Four years ago, Chord Electronics announced a new portable DAC going under the quirky name of Hugo. This market sector was – and still is – bristling with such products – with everyone from Cambridge Audio to Oppo doing the things – so it didn’t instantly show up on the radar of many audiophiles. But Chord has produced some superb domestic hi-fi designs in the past, so perhaps it should have done…
Lest we forget, practically every new digital-to-analogue converter that comes out is effectively an amalgam of bought-in parts, put into a box by the manufacturer. Just as small British sportscar brands tend to buy in engines from one company, suspension from another, brakes from another, and so on, most DAC producers use a lot of other people’s technology – with the ‘added value’ being how well they implement it. Chord however does not do this. Rather, it is one of a select few (dCS being the other, most notable British example) that makes its own silicon. The DAC chip inside all Chord DACs is bespoke and designed by the company’s digital whizz, Rob Watts.
The interesting thing about the Hugo was that, although ‘just a portable’, it sported the latest-generation Chord digital-to-analogue converter and digital filter. Newer even than the company’s full-size, domestic hi-fi designs at the time, it was an extremely advanced design. Many people were pleasantly surprised by how the Hugo sounded via headphones, but yours truly was most beguiled by how well it compared to ‘proper’ full-size designs when feeding a hi-fi system at home. When set to give a fixed line output and run off its internal battery, the Hugo could be made to perform brilliantly as a conventional DAC.
Of course, its switches are fiddly, the socketry not as convincing as it should be, and the unit has to be regularly recharged – but when you get past this, the Hugo proved a sublime performer. These days I come across a lot of very good products that make a pleasing sound, but this is exceptional. Like the early DPA Enlightenment DAC of the nineties to the ground-breaking Chord DAC64 ten years ago, the Rob Watts-designed Hugo proved brilliant in the time domain. Its Watts Transient Aligned digital filter uses clever mathematics, implemented on a huge Xilinx Field Programmable Gate Array to give a far higher tap-length than that seen in stock DAC chips – 26,000 compared to the 150 in standard DACs – says Rob Watts. This makes it sound different to every ‘off the shelf’ DAC chip from the likes of ESS, Wolfson and Texas Instruments.
The new £995 2Qute replaces Chord’s Qute EX, bringing the Hugo’s insides into a more solid, non-portable case. It supports up to 32-bit/384kHz audio via coaxial and USB digital inputs, and 24-bit/192kHz over optical. It plays PCM and DSD (with DSD64 via all inputs and DSD128 via coaxial or USB, all via DoP). The Class 2 USB input has been galvanically isolated (which wasn’t possible on the portable Hugo), and the switch to toggle between inputs is slightly easier to use. Chord Electronics says that the circuitboard has been completely redesigned from the Hugo, to take advantage its new casework, and the lack of a need to provide the mobile features such as volume control, Bluetooth and batteries.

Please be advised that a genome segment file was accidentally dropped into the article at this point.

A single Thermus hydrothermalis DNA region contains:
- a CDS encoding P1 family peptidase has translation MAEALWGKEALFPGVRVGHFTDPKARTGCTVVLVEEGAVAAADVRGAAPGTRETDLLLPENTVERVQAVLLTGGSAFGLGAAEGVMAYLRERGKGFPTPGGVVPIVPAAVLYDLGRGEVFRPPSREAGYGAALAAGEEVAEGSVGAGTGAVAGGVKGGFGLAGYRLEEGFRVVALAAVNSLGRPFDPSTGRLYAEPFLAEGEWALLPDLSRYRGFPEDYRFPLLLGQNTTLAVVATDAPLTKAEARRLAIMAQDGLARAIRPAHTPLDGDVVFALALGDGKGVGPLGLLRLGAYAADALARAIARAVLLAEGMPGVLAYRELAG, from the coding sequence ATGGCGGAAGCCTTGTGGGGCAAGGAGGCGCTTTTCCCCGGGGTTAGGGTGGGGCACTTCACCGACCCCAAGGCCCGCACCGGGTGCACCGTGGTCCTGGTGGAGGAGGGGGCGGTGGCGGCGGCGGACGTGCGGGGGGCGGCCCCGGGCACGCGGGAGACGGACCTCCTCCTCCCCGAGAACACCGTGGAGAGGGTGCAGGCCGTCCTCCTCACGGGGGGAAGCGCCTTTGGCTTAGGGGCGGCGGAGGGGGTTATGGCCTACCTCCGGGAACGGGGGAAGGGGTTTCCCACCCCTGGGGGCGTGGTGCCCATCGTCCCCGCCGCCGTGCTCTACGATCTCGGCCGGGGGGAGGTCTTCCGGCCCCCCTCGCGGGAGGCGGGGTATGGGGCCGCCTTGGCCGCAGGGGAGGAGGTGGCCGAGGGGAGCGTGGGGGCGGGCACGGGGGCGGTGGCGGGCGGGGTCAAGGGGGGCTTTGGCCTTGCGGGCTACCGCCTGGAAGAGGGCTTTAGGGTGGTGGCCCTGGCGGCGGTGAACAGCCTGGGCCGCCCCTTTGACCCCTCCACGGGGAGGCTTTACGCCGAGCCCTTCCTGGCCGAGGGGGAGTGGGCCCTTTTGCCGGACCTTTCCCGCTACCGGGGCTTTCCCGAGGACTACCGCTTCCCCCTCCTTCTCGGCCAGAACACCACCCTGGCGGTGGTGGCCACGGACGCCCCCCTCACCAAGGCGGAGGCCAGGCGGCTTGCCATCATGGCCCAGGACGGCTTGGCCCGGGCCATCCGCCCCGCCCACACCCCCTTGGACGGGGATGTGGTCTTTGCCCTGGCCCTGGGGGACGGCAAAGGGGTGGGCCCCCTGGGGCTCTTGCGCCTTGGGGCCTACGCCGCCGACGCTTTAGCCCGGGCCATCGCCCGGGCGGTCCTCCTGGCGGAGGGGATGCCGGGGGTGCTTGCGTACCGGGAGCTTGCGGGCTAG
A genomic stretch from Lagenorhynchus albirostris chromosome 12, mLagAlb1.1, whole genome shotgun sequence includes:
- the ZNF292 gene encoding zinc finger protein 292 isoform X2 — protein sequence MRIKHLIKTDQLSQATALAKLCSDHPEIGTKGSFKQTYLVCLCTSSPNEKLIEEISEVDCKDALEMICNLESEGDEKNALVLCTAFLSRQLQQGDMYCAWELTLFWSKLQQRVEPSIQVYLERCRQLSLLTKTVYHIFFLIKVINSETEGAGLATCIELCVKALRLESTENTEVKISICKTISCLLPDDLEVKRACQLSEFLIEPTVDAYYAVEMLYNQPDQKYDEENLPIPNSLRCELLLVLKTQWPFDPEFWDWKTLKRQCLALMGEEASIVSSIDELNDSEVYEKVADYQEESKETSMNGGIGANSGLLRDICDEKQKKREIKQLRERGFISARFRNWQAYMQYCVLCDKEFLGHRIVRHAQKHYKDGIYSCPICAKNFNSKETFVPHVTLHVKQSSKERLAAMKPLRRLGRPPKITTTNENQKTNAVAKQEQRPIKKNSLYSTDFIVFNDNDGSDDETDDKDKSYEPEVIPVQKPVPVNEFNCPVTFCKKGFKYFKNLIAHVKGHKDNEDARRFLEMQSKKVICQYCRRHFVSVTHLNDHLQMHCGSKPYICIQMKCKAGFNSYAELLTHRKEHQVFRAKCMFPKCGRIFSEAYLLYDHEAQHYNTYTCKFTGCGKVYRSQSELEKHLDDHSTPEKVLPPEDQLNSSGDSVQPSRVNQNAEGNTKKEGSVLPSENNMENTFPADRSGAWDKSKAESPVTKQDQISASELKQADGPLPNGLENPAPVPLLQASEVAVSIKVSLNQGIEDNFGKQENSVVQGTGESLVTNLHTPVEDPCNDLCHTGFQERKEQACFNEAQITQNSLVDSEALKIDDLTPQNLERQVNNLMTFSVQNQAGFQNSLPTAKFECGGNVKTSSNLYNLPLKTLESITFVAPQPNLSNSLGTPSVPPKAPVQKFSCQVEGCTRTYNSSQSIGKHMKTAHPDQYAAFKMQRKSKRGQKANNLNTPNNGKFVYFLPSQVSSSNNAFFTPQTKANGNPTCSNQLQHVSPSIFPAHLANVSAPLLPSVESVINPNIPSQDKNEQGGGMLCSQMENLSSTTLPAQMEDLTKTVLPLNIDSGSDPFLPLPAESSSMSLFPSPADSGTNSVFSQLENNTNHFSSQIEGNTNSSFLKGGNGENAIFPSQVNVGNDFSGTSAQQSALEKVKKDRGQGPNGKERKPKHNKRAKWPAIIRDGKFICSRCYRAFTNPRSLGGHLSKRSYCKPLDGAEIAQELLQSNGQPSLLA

Like its predecessors, and indeed all of the Chordette series, the 2Qute comes in a beautiful, small brushed aluminium case measuring just 160x70x40mm and weighing less that half a kilo. As well as being innovatively styled, it’s actually extremely strong – indeed one intrepid German hi-fi journalist decided to drive a tank over it (type ‘Chord DAC tank’ into YouTube’s search box to view)! The downside is that it’s not as instantly intuitive to use as rivals such as Musical Fidelity’s MX-DAC or Audiolab’s M DAC which have simple displays and/or LEDs telling you precisely what’s going on. With the Chord, you need to read the instruction manual at least once to properly understand the meaning of the various coloured lights that emanate from the lens. Some might think this is a little gimmicky, but the system works well and is fun. Chord fans will also love fact that it looks like an original DAC64 that has shrunk in the wash!
In a nutshell, this is one of the best sounding DACs at or anywhere near its price – and will instantly give all other DAC makers under around £3,000 something to worry about. It is very similar to the Hugo, offering a near-identical sound, one that’s fractionally better in some ways and not quite as brilliant in others. Like its portable progenitor, essentially the 2Qute is highly musical, with a great sense of timing and dynamics. Yet it doesn’t achieve this by sounding tonally forward or aggressive; actually this dinky DAC is quite the opposite. Just like the DAC64 a decade ago, this is both warm and smooth yet highly lithe and bouncy – a seemingly ideal combination.